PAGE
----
Targeting downstream mechanisms that are engaged by multiple fibrotic inputs may be more effective (see Fig. 6). Epigenetic mechanisms provide one promising avenue of this type, with histone deacetylase and DNA methyltransferase inhibitors (Huber et al., 2007; Beyer et al., 2012). Likewise, kinase inhibitors such as imatinib have been considered, but recent clinical trials showed conflicting results (Khanna et al., 2011; Spiera et al., 2011; Prey et al., 2012). Rho kinase inhibitors have also been used to reduce fibrosis (Zhou et al., 2013). Our compounds, however, are more effective in reducing MRTF/SRF-regulated gene transcriptional signaling than is the ROCK inhibitor Y-27632 (Evelyn et al., 2007).
Here, we propose that the Rho/MTRF/SRF transcription mechanism may represent an important downstream target for antifibrotic therapy. Our results with CCG-203971 in vitro and in vivo are promising. The strong effect to inhibit CTGF expression and collagen synthesis and the reduction in myofibroblast differentiation induced by both TGFβ and LPA suggests that we are engaging a key step in the overall fibrosis gene program. Since this family of compounds blocks nuclear localization of MRTF-A and SRF-regulated gene expression regardless of the activating stimulus (Evelyn et al., 2007), it should have actions against many profibrotic ligands. CCG-203971 was tolerated at the relatively high doses used in our study. The potency of this compound in vitro is only modest (IC50 1–3 μM for most effects) but compared with the only approved antifibrotic drug, PFD, it is nearly 100 times more potent (see Fig. 4C). Unlike PFD, the direct molecular target of CCG-1423, to which CCG-203971 is related, was recently identified (Lundquist et al., 2014). This should facilitate the development of new, more potent analogs.
RNAi-mediated MRTF knockdown produces strong antifibrotic effects in several models (Sandbo et al., 2009; Small et al., 2010; Small, 2012; Zhou et al., 2013), which provides important target validation for this pathway. Perhaps the greatest limitation currently is the very short in vivo half-life of CCG-203971 (T1/2 ∼25 minutes after intraperitoneal administration, data not shown). Improvements to its pharmacokinetic properties will clearly facilitate clinical translation.
The Rho/MRTF/SRF-regulated transcription pathway plays a critical role in fibrosis by switching on the myofibroblast state. Many different fibrosis signals that are targets of current therapeutic development feed into this pathway (Fig. 6). This mechanism is spontaneously active in human dermal fibroblasts from patients with diffuse SSc. We show that a novel small molecule inhibitor of MRTF/SRF-regulated gene transcription, CCG-203971, reverses myofibroblast activation and collagen synthesis by human SSc dermal fibroblasts and by LPA- and TGFβ-stimulated fibroblasts. It also prevents skin thickening and collagen deposition in a bleomycin skin injury model. As a consequence, MRTF/SRF transcription pathway inhibitors may represent an efficacious new approach to SSc and other diseases of fibrosis.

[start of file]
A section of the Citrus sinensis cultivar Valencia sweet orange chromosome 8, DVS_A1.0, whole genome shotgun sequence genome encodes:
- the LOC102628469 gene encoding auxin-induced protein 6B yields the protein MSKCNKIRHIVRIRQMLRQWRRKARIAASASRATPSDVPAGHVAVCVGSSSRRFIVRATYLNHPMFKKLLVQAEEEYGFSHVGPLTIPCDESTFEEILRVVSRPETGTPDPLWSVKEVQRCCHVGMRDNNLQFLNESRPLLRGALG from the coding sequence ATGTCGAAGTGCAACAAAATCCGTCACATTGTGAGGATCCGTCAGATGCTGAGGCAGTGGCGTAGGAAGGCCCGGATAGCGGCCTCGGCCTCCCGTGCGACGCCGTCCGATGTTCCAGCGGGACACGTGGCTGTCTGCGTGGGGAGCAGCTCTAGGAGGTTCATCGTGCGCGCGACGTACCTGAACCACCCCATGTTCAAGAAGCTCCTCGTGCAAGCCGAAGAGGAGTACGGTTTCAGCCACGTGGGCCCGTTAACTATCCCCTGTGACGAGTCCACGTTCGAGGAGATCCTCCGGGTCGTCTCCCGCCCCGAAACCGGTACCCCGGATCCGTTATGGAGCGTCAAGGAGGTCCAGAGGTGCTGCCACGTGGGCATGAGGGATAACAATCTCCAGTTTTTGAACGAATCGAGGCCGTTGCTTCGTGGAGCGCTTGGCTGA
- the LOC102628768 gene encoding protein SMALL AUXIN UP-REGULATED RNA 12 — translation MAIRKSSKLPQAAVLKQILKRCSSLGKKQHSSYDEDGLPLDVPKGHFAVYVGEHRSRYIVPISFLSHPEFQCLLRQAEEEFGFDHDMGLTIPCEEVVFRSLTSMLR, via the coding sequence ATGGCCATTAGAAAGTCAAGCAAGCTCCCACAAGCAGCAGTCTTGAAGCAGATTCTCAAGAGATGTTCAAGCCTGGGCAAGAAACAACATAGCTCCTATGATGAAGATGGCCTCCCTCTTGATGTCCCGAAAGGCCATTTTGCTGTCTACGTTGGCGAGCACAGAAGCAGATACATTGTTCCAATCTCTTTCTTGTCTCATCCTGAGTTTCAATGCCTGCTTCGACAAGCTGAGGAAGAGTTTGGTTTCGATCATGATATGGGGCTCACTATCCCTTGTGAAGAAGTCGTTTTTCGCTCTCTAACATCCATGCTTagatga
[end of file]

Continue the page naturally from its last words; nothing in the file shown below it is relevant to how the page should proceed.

The authors thank Raelene Van Noord for assistance with the animal studies.
Participated in research design: Haak, Tsou, Amin, Ruth, Campbell, Fox, Khanna, Larsen, Neubig.
Conducted experiments: Haak, Tsou, Amin, Ruth, Campbell.
Contributed new reagents or analytical tools: Larsen.
Performed data analysis: Haak, Tsou.
Wrote or contributed to the writing of the manuscript: Haak, Tsou, Fox, Khanna, Neubig.
- Received January 23, 2014.
- Accepted March 31, 2014.
A.J.H. and P.-S.T. contributed equally to this work.
This work was supported in part by a generous gift from Jon and Lisa Rye; National Institutes of Health National Institute of Arthritis and Musculoskeletal and Skin Diseases [Grant K24 AR063120-02] (to D.K.); and the Arthritis Foundation (to P.-S.T.).
- collagen 1
- connective tissue growth factor
- Dulbecco’s modified Eagle’s medium
- dimethyl sulfoxide
- fetal bovine serum
- lysophosphatidic acid
- myocardin-related transcription factor
- phosphate-buffered saline
- Rho kinase
- α-smooth muscle actin
- serum response factor
- systemic sclerosis
- transforming growth factor β
- Copyright © 2014 by The American Society for Pharmacology and Experimental Therapeutics